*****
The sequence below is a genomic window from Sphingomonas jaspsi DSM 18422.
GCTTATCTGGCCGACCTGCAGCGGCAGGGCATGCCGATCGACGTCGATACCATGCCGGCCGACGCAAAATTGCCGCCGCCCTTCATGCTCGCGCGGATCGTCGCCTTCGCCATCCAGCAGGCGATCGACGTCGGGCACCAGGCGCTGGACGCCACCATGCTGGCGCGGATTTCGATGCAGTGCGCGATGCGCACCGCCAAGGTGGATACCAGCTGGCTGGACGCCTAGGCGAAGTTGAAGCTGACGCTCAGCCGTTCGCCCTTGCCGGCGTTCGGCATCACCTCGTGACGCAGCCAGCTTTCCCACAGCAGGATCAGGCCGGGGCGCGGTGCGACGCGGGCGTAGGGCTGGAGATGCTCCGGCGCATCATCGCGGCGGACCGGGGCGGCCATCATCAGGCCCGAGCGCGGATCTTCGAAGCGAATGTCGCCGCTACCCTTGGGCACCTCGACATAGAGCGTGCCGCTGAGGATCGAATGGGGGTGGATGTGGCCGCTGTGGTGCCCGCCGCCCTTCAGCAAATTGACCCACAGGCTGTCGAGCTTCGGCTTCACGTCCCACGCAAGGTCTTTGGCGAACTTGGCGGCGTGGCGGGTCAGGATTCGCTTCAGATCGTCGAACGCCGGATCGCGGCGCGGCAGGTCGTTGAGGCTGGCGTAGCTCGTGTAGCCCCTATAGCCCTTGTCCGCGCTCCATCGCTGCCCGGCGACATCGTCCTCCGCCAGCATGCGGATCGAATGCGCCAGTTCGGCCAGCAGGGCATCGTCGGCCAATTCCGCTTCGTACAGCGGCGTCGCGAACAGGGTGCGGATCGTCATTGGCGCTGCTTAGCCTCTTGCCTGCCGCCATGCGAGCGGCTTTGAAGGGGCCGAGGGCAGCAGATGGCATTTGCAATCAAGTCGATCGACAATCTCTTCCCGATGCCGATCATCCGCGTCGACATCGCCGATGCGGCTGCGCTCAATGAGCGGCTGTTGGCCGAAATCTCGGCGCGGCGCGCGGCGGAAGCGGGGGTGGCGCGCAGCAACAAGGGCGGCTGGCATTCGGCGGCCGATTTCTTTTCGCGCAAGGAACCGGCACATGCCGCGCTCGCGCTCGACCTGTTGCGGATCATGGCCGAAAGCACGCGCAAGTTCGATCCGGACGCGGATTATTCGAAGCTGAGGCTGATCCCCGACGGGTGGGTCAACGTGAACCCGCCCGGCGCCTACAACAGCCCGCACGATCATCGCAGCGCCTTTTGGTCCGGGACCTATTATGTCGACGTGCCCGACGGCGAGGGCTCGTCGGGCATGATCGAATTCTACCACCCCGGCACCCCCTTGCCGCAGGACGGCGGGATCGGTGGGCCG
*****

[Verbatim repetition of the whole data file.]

The sequence below is a genomic window from Sphingomonas jaspsi DSM 18422.
GCTTATCTGGCCGACCTGCAGCGGCAGGGCATGCCGATCGACGTCGATACCATGCCGGCCGACGCAAAATTGCCGCCGCCCTTCATGCTCGCGCGGATCGTCGCCTTCGCCATCCAGCAGGCGATCGACGTCGGGCACCAGGCGCTGGACGCCACCATGCTGGCGCGGATTTCGATGCAGTGCGCGATGCGCACCGCCAAGGTGGATACCAGCTGGCTGGACGCCTAGGCGAAGTTGAAGCTGACGCTCAGCCGTTCGCCCTTGCCGGCGTTCGGCATCACCTCGTGACGCAGCCAGCTTTCCCACAGCAGGATCAGGCCGGGGCGCGGTGCGACGCGGGCGTAGGGCTGGAGATGCTCCGGCGCATCATCGCGGCGGACCGGGGCGGCCATCATCAGGCCCGAGCGCGGATCTTCGAAGCGAATGTCGCCGCTACCCTTGGGCACCTCGACATAGAGCGTGCCGCTGAGGATCGAATGGGGGTGGATGTGGCCGCTGTGGTGCCCGCCGCCCTTCAGCAAATTGACCCACAGGCTGTCGAGCTTCGGCTTCACGTCCCACGCAAGGTCTTTGGCGAACTTGGCGGCGTGGCGGGTCAGGATTCGCTTCAGATCGTCGAACGCCGGATCGCGGCGCGGCAGGTCGTTGAGGCTGGCGTAGCTCGTGTAGCCCCTATAGCCCTTGTCCGCGCTCCATCGCTGCCCGGCGACATCGTCCTCCGCCAGCATGCGGATCGAATGCGCCAGTTCGGCCAGCAGGGCATCGTCGGCCAATTCCGCTTCGTACAGCGGCGTCGCGAACAGGGTGCGGATCGTCATTGGCGCTGCTTAGCCTCTTGCCTGCCGCCATGCGAGCGGCTTTGAAGGGGCCGAGGGCAGCAGATGGCATTTGCAATCAAGTCGATCGACAATCTCTTCCCGATGCCGATCATCCGCGTCGACATCGCCGATGCGGCTGCGCTCAATGAGCGGCTGTTGGCCGAAATCTCGGCGCGGCGCGCGGCGGAAGCGGGGGTGGCGCGCAGCAACAAGGGCGGCTGGCATTCGGCGGCCGATTTCTTTTCGCGCAAGGAACCGGCACATGCCGCGCTCGCGCTCGACCTGTTGCGGATCATGGCCGAAAGCACGCGCAAGTTCGATCCGGACGCGGATTATTCGAAGCTGAGGCTGATCCCCGACGGGTGGGTCAACGTGAACCCGCCCGGCGCCTACAACAGCCCGCACGATCATCGCAGCGCCTTTTGGTCCGGGACCTATTATGTCGACGTGCCCGACGGCGAGGGCTCGTCGGGCATGATCGAATTCTACCACCCCGGCACCCCCTTGCCGCAGGACGGCGGGATCGGTGGGCCG